# Orthogonal Eigenfunctions

## Main Question or Discussion Point

Can anyone give me a physical interpretation of what orthogonal eigenfunctions are please? I understand the mathematical idea, the overlap integral, but I'm not clear about what it implies for the different states. At the moment the way I'm thinking of it is that the energy eigenfunctions of an orthonormal set are at right angles to one another in multidimensional eigenvalue space, ie the overlap integral can tell us the probability of being in a particular state but not of being in two states at once. How far off is this?

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You dont have a problem with orthogonal eigenstates, you have it with states. You have a problem with the first postulate of QM itself. A phisical state can be discribed by a ket, and the ket can be expressed in terms of a combination of the kets of a complete base, a complete base of kets that in turn represent physical states. If the base is orthogonal everything is easier. TRy expressing a function of x in terms of the base {x^n), n=0,infinity (taylor expansion). It's much harder than doing it in terms of legendre polynomials, which are orthogonal.

NOTE: The measuring device referred to below is one which can be used to perform a "measurement" of a nondegenerate observable whose spectrum is discrete.

ce124 said:
Can anyone give me a physical interpretation of what orthogonal eigenfunctions are please?
The physical measuring device (see "NOTE" above) has an orthonormal basis of eigenfunctions associated with it (call this basis {|n> ; n = 1,2,...[finite or infinite]}). Whenever this device is used to perform a "measurement", one of these eigenfunctions is, so to speak, "selected" as the "result" of the "measurement".

I understand the mathematical idea, the overlap integral ...
Suppose that the quantum system is in the state |f> at the time just before the "measurement" occurs. Then, the probability that the "selected result" will be the eigenfunction |n> is given by the modulus-square of the overlap integral between |n> and |f>, namely,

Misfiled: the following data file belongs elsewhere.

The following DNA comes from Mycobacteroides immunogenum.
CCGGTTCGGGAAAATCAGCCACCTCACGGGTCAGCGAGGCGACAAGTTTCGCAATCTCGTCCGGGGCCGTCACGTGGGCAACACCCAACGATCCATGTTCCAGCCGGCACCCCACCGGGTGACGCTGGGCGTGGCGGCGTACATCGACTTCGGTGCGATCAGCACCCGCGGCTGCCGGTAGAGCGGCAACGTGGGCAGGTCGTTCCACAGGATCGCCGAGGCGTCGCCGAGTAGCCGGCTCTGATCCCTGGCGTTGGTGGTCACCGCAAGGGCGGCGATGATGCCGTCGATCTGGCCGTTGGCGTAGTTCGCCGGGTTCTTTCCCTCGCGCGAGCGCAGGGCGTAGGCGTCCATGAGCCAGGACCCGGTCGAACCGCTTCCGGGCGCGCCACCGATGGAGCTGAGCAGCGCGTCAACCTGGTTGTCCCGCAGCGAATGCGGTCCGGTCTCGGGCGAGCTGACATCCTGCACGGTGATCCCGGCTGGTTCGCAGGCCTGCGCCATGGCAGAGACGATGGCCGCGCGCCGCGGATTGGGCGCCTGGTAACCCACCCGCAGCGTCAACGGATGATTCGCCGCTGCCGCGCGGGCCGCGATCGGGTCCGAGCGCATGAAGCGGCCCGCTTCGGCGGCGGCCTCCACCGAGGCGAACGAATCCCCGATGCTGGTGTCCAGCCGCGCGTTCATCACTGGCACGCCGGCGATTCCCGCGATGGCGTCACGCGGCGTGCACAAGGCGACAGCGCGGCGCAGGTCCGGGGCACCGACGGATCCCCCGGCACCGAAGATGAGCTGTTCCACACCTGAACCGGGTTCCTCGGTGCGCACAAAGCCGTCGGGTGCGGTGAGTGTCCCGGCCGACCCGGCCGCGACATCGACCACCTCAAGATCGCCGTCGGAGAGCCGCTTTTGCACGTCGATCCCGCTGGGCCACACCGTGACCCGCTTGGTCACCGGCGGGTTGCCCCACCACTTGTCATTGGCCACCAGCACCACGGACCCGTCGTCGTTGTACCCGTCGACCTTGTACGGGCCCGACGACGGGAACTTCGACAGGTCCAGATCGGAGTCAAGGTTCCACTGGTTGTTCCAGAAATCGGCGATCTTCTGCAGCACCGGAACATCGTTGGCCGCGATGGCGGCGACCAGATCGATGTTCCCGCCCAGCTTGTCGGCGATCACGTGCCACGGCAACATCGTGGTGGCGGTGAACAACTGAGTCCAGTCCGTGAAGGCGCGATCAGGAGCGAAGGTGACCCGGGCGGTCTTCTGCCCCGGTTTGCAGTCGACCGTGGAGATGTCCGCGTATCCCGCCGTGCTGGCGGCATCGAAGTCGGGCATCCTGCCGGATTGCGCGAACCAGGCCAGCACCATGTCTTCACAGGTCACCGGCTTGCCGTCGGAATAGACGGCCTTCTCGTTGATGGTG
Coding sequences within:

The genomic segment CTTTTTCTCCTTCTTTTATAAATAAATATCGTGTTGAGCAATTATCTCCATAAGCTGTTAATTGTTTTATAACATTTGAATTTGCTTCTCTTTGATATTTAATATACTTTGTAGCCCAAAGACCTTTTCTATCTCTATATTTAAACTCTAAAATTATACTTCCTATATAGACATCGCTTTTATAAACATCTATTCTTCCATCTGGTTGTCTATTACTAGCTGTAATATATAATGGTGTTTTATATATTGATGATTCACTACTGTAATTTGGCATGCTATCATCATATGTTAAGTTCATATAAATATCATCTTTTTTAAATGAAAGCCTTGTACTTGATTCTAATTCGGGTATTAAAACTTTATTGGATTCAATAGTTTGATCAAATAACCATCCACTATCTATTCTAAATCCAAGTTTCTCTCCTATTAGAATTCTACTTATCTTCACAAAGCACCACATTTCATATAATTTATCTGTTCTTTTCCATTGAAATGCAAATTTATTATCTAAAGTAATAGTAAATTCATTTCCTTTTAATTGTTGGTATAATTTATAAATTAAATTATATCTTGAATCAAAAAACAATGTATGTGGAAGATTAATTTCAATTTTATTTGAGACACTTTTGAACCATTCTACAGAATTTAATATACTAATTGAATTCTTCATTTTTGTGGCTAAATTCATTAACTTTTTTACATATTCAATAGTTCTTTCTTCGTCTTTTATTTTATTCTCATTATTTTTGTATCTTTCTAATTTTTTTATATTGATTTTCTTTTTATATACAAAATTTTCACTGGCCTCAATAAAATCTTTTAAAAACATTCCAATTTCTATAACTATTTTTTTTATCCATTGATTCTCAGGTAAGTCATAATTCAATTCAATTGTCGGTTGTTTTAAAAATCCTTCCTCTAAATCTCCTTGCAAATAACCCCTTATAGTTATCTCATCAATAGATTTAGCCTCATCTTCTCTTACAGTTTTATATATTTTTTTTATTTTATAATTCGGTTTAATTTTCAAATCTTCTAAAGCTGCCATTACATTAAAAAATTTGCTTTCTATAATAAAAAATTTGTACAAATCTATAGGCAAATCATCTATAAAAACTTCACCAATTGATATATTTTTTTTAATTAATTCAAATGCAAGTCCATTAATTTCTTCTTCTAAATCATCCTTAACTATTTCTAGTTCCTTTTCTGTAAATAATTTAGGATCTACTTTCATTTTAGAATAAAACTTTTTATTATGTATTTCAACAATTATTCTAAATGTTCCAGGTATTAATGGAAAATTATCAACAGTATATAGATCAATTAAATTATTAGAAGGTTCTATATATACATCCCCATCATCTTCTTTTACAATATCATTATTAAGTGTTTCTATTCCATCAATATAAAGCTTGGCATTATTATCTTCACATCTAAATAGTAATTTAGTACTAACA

P(n) = |<n|f>|^2 .

... but I'm not clear about what it implies for the different states.
If the initial state |f> of the quantum system already happens to be one of those special eigenfunctions associated with the device, say |f> = |m>, then the probability P(n) above equals zero for n different from m, and equals unity for n = m. Physically, this means:

If the quantum system is already in an eigenstate of the observable just before the "measurement" occurs, then that eigenstate will be "selected" as the "result" with certainty.

Does this help?

I'm not sure if this is the actual meaning of the question, but what I would like someone to explain is:
1) What you actually mean when you say that two wavefunctions are orthogonal. I know what this means in terms of vector functions but wavefunctions are scalars.
2) What the physical significance of the different eigenfunctions of an operators being orthogonal - in a kind of "eigenspace" or whatever you like to call it. I know people always stress that the mathematics of quantum mechanics can rarely be put into physically intuitive terms, but can this idea be explained in this way?

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Wave functions are vectors in Hilbert space* of two vectors is zero, so that any variation in the magnitude of one does not affect the magnitude of the other. Recall that the squared magnitude of a wave function at a value is interpreted as the probability of finding whatever observable you are desribing at that value, so the point of orthogonality is that the probabilities of the two wave functions don't interact.

* The function itself may be scalar valued, but it, the function, is an element of the vector Hilbert space. The values of Hilbert space range over not the scalars but the FUNCTIONS.

Last edited:
turin
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The functions are "vectors" before you evaluate them with a particular argument. When you evaluate them with a particular argument, you get a component value, where the component is the argument.

One basis for this vector space is the domain of the function. Another (equally valid, sometimes) basis is a set of polynomials.